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Mayor’s community op-ed: Yes to housing in God’s backyard

BY ERIC ADAMS | When we came into office, we had a clear mission: protect public safety, rebuild our economy as quickly as possible, and make our city more livable for everyday New Yorkers. The key to livability is affordable housing. It is the bedrock on which New Yorkers can build a family, build a life or simply continue to live in the city they love. But there is currently not enough affordable housing to meet our city’s needs.

The New York City Department of Housing Preservation and Development’s 2023 Housing and Vacancy Survey showed that our city has a vacancy rate of 1.4 percent, the lowest this measurement has been since 1968. The only way to create more rental availability and lower prices is to build more housing. To build more affordable housing, we must think creatively and bring every partner to the table.

No partner has been more willing to answer the call than our faith-based organizations. They have been on the frontline of every crisis — from the COVID-19 pandemic to the asylum seeker crisis. Houses of worship have always opened their doors to those most in need. Now, they want to lend a helping hand in creating critically needed affordable housing. However, because of outdated and antiquated zoning laws that go back generations, houses of worship have been told “no.” But those days are over.

Our city must stop saying “no,” and instead say “yes”: “yes” to housing in God’s backyard. Under our “City of Yes” plan — the most pro-housing plan in our city’s history — we are using every tool at our disposal to build a little more housing in every neighborhood, including doing away with outdated zoning rules that prevent us from developing the housing we desperately need. This means giving our houses of worship the flexibility to build homes on their campuses, permitting the creation of much-needed, three-to-five-story buildings on large lots owned by faith-based organizations, and allowing landmarked houses of worship to permit unused land on their sites to be used for development.

These changes to our zoning rules will help faith-based groups generate revenue, add more affordable housing across the five boroughs, and develop new resources and facilities for congregations at a moment when some of them are struggling to make ends meet. The changes will support both everyday New Yorkers who need affordable homes, as well as our communities of faith. This month, our “City of Yes for Housing Opportunity” plan will enter public review, after which the City Council will vote on it by end of the year.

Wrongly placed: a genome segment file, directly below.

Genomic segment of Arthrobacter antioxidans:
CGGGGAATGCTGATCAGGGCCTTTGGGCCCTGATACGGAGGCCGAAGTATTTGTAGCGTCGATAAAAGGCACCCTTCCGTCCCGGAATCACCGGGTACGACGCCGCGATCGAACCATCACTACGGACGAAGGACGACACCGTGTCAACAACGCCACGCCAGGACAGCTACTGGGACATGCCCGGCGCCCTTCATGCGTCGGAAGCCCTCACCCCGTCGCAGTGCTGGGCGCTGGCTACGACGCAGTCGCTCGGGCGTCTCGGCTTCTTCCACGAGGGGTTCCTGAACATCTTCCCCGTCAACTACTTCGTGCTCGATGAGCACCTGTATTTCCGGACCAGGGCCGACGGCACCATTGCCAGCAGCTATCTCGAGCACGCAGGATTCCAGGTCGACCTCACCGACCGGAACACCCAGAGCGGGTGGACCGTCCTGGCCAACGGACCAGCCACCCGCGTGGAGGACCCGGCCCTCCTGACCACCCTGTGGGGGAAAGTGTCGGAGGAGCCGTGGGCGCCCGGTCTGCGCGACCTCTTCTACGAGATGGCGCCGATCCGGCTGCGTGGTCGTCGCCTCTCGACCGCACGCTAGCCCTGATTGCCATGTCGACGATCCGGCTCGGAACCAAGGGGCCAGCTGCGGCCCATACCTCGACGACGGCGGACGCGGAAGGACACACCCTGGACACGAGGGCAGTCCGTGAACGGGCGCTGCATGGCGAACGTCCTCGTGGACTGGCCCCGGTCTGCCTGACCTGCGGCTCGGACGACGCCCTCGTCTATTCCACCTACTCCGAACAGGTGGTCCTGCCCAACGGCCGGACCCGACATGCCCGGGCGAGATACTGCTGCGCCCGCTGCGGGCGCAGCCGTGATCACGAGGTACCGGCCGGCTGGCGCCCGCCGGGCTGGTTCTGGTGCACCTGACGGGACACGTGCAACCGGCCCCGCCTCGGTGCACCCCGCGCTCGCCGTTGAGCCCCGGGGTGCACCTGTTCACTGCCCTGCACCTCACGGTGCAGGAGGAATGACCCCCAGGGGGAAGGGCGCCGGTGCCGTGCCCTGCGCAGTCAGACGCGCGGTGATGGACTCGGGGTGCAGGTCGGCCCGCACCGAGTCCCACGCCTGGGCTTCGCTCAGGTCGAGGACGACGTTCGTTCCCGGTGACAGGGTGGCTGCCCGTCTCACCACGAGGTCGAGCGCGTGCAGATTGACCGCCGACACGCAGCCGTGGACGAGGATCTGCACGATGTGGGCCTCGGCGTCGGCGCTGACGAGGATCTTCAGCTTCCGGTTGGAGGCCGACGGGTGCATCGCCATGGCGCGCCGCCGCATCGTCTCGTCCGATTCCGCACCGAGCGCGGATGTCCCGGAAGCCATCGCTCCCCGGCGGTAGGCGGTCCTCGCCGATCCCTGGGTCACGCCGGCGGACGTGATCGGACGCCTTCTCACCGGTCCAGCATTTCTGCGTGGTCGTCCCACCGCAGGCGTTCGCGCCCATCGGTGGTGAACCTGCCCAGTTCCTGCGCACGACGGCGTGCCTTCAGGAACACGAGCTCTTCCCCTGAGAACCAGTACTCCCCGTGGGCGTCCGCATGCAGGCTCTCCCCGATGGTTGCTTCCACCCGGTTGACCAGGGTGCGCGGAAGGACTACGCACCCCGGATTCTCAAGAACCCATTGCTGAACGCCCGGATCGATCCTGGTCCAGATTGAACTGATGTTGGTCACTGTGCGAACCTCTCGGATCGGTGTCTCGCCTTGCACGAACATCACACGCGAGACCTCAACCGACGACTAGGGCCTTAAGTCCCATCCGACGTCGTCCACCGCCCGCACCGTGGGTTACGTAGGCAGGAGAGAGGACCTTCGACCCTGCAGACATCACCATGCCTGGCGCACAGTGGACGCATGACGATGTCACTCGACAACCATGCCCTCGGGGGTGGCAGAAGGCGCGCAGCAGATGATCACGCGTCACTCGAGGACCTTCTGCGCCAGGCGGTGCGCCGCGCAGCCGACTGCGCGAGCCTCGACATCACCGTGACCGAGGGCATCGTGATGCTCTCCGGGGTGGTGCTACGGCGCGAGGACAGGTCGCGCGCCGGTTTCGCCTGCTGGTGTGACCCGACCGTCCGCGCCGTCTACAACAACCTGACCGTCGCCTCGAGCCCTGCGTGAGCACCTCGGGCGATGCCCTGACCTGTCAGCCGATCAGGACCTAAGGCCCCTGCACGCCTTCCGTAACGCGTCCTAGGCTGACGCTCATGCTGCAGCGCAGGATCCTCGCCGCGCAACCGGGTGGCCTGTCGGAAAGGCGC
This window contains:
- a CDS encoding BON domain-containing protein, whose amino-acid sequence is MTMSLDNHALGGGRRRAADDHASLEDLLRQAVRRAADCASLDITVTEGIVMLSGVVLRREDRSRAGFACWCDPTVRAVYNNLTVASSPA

While we are doing everything we can on a city level with our “City of Yes” plan, we also need the state to act. At this moment, state leaders are negotiating a budget deal in Albany. We need their deal to include a new incentive for affordable housing construction and a tax incentive for office-to-residential conversions. We also need the state to repeal the outdated cap on FAR (floor-to-area ratio), which will allow us to add more housing in residential neighborhoods, and to give New York City the power to legalize existing basement apartments so that they can meet health and safety standards. Finally, we need Albany to pass the Faith-Based Affordable Housing Act, which says “yes” to building affordable housing on the properties of faith institutions.

This fight is personal for me. I know what it feels like to live without the security of housing because I grew up on the edge of homelessness. My siblings and I had to carry trash bags full of clothes to school because we didn’t know where we would sleep the next night. That is no way to live.

And it’s no way to live for countless New Yorkers who want to continue to live in the city they love so much. Dr. Martin Luther King, Jr. knew that affordable housing was critical to our country’s future, and we know today that it is critical for the future of our city. It was Dr. King who called out discriminatory practices by landlords and realtors that kept Black Americans out of certain neighborhoods. And it was Dr. King who advocated for the Fair Housing Act, the landmark legislation that was finally passed by Congress the week after he was assassinated.

But his life’s work did not end with that bullet. We are continuing to fight for it today, so that all New Yorkers can live with the dignity, security and peace of mind that they deserve.

Adams is the 110th mayor of New York City.


  1. Stephen DiLauro Stephen DiLauro April 5, 2024

    Pedestrian-safe streets and sidewalks are also a key to a livable city. Ban e-bikes!

  2. Alan Jules Weberman Alan Jules Weberman April 5, 2024

    How is the housing market going to absorb all the immigrants when there isn’t enough housing for the people who are already here? People on the low end are going to suffer. Like when the Cubans left for the US after Fidel took power, a lot of Blacks were put out of work in Miami and the housing market got squeezed. Even with the Dems in power, as usual the Blacks and Hispanics get the short end of the stick.

  3. Obie Smith Obie Smith April 5, 2024

    City of “Yes” will destroy neighborhoods and make billionaire developers richer. Affordable housing, as in one-bedrooms starting at $3,500 per month, is not affordable housing. This is yet another gift of our land to private interests and I cannot see how faith-based institutions will play any part in this other than demolishing their places of worship in exchange for a ground-level space of 1,500 sq feet. This is a scam put out by lobbyists represent developers and will make them richer and create even less affordable housing.

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